Komodo National Park is located along the border between East Nusa Tenggara and West Nusa Tenggara provinces. Indonesia is comprised of more than 17,000 islands and Komodo National Park is found within the Lesser Sunda Islands.
The park is comprised of 29 different islands with Komodo, Padar, and Rinca being the largest three. The islands all developed from volcanic activity and display as rugged rounded hills reaching heights of 2,411 feet (735 m).
Savannah vegetation is the most commonly experienced flora in the island area. On islands that reach over 1,640 feet (500 m), there are cloud forests present. The mangrove forest is common in the coastal areas of the larger islands which offer protected bays.
The islands are also rich in the marine life of the waters surrounding them. Whale sharks, sunfish, rays, seahorses, and octopuses are some of the more popular. Wildlife is limited with deer, boar, and buffalo. However, the leading species is the Komodo dragon which is the world’s largest lizard.
The majority of visitors to Komodo National Park are there to experience the world’s largest lizard, the Komodo dragon. The dragon populations are kept strictly to the islands of Komodo, Rinca, Gili Motang, Gili Dasami, and Flores.
The largest population of, approximately 2,000, Komodo dragons are found on the island of Flores. Komodo island is second with a population of 1,700 dragons. Watching a Komodo dragon hunt and kill its prey would highlight their power and significance.
Komodo dragons have no predators; they sit atop the food chain. They can take down a full-grown buffalo or deer without complication. They are the king of the national park here in Indonesia. They will eat almost anything including smaller Komodo dragons.
Komodo dragons can live up to 30 years while reaching lengths up to 10 feet ( m) and weighing up to 330 pounds ( kg). This makes them the largest and heaviest lizard in the world.
These massive lizards feature venomous bites that transmit a poison that prevents the clotting of blood. This is followed by bites that tear away flesh creating massive bleeding. This sends the afflicted prey into shock and dismay. The dragon tracks its sense until death occurs of the prey which may not take long.
Komodo Dragons may eat as much as 80% of their body weight during each eating session. These dragon lizards have a reproductive challenge to their population because they almost always bear a son leaving breeding options quite limited.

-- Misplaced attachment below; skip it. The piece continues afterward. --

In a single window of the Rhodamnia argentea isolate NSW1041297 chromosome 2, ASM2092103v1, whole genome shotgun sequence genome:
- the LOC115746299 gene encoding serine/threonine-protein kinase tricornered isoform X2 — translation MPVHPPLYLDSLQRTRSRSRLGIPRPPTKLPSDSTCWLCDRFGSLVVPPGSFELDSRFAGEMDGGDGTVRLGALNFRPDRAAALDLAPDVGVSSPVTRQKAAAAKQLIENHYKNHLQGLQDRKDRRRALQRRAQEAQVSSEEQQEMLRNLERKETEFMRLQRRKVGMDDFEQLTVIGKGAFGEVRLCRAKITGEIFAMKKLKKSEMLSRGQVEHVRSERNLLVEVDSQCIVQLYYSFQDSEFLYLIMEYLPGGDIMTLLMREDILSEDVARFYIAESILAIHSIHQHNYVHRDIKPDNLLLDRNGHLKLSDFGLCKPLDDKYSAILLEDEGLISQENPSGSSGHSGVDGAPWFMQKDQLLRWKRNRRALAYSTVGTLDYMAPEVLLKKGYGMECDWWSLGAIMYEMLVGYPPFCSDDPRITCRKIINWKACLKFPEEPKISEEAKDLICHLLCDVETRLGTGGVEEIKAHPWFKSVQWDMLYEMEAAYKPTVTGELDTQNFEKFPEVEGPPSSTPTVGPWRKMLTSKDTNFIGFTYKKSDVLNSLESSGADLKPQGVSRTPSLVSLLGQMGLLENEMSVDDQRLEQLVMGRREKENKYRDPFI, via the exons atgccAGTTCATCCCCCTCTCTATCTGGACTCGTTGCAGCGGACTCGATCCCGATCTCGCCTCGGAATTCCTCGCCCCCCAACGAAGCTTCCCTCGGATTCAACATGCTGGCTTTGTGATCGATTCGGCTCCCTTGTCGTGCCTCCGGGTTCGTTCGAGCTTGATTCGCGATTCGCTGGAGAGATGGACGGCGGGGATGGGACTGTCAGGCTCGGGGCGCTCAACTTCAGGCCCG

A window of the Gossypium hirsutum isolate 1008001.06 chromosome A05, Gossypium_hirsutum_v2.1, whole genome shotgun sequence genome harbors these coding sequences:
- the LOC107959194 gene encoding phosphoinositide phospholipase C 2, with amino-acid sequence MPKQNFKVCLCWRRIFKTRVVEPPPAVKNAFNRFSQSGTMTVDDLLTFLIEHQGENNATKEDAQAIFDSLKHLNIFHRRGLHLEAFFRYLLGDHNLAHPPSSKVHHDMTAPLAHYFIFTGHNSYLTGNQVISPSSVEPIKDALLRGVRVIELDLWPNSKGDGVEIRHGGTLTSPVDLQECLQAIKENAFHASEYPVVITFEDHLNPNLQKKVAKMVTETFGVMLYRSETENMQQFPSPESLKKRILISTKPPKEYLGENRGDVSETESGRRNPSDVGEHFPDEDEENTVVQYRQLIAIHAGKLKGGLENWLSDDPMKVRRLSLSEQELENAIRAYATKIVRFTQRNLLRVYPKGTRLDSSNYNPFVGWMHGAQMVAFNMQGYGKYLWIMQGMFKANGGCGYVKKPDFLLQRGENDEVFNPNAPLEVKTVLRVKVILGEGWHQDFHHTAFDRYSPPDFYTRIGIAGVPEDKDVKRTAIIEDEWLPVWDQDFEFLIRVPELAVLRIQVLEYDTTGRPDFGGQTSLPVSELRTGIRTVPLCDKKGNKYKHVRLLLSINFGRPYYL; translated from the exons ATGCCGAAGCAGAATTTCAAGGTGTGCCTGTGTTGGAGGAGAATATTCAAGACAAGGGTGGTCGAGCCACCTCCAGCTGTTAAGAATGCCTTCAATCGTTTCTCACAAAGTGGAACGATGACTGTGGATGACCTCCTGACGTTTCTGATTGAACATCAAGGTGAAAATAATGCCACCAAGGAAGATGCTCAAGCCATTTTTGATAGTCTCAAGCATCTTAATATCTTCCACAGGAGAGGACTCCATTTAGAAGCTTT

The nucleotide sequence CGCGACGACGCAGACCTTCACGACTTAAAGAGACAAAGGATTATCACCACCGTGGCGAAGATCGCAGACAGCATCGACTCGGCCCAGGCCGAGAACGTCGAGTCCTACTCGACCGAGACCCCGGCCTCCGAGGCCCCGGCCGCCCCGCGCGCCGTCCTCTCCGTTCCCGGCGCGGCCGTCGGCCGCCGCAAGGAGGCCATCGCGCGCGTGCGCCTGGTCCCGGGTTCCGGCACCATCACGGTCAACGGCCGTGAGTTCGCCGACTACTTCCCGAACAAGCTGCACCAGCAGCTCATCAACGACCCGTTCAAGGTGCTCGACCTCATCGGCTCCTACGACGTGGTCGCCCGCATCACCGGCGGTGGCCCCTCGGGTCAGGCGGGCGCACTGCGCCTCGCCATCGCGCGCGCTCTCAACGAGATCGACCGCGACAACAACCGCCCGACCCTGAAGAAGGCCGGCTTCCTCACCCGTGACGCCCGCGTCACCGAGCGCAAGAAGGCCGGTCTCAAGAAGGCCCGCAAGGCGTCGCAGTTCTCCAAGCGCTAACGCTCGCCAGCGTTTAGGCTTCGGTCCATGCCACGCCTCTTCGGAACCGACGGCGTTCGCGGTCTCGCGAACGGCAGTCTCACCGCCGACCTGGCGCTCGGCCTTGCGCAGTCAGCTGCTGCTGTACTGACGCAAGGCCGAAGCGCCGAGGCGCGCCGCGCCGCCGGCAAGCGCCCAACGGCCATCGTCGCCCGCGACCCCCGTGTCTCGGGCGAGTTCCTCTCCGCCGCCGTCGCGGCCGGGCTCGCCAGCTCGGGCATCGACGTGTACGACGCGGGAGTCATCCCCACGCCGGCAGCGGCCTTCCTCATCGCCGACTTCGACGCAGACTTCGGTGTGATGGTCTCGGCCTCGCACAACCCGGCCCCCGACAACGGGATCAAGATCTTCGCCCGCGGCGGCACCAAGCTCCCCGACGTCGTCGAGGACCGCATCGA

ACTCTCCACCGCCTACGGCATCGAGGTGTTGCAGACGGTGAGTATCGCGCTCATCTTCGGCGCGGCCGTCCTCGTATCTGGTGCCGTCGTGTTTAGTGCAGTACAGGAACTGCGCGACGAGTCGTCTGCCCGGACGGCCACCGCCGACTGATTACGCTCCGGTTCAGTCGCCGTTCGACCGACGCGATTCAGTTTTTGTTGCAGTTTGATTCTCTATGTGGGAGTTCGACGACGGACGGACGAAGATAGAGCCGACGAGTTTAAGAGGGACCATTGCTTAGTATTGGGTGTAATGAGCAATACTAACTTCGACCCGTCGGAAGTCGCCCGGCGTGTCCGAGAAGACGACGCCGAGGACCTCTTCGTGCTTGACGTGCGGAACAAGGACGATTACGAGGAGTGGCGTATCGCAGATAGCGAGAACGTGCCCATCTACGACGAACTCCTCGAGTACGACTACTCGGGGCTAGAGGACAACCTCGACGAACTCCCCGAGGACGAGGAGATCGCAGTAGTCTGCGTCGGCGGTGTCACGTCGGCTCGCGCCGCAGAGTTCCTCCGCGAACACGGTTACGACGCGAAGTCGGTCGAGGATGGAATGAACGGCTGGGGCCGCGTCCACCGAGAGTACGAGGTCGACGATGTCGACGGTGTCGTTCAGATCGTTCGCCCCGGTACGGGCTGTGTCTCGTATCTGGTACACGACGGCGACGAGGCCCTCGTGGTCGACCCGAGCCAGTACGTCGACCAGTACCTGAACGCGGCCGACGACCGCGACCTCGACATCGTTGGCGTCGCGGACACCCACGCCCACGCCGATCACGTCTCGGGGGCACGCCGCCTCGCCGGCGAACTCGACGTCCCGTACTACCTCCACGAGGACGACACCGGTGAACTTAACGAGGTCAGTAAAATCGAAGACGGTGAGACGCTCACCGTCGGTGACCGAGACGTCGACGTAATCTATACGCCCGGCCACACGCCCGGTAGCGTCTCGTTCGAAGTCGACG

Komodo National Park Trails:
There are trails varying from short and easy to longer and more moderate rated based on abilities. The majority of exploration of the park is done through the assistance of guided tours. There are lookout points and visitor centers that allow you to learn information as well as capture glimpses of the world's largest lizard.
Padar Island Trail
This is one of the easier hiking opportunities across the national park. Although parts can be steep and require effort, there are steps in many cases to help make ascents to lookout points easier.
The trail even begins as a boardwalk. This gives you a chance to get outdoors to see the picturesque scenery and offers vistas that provide views of some of the most iconic images of the Komodo Islands.
- Seeing the Komodo dragons in the wild
- Seeing a whale shark in the waters around the islands
- Scuba diving to experience the marine biodiversity
- Britannica, Komodo Dragon, https://www.britannica.com/animal/Komodo-dragon, retrieved July 2020.
- Britannica, Komodo Island, https://www.britannica.com/place/Komodo, retrieved August 2019.
- IUCN World Heritage Outlook, Komodo National Park, https://www.worldheritageoutlook.iucn.org/explore-sites/wdpaid/67725, retrieved August 2019.
- Komodo National Park, Official Site, http://www.komodonationalpark.org/, retrieved August 2019.
- National Geographic, How to go Beyond the Dragons in Komodo National Park, https://www.nationalgeographic.com/travel/destinations/asia/indonesia/adventures-komodo-national-park-unesco-world-heritage/, retrieved August 2019.
- National Geographic, Komodo Dragon, https://www.nationalgeographic.com/animals/reptiles/k/komodo-dragon/, retrieved July 2020.
- UNESCO, Komodo Island National Park, https://whc.unesco.org/en/list/609/, retrieved August 2019.
- We Seek Travel, Padar Island, https://www.weseektravel.com/padar-island-hike-komodo/, retrieved July 2020.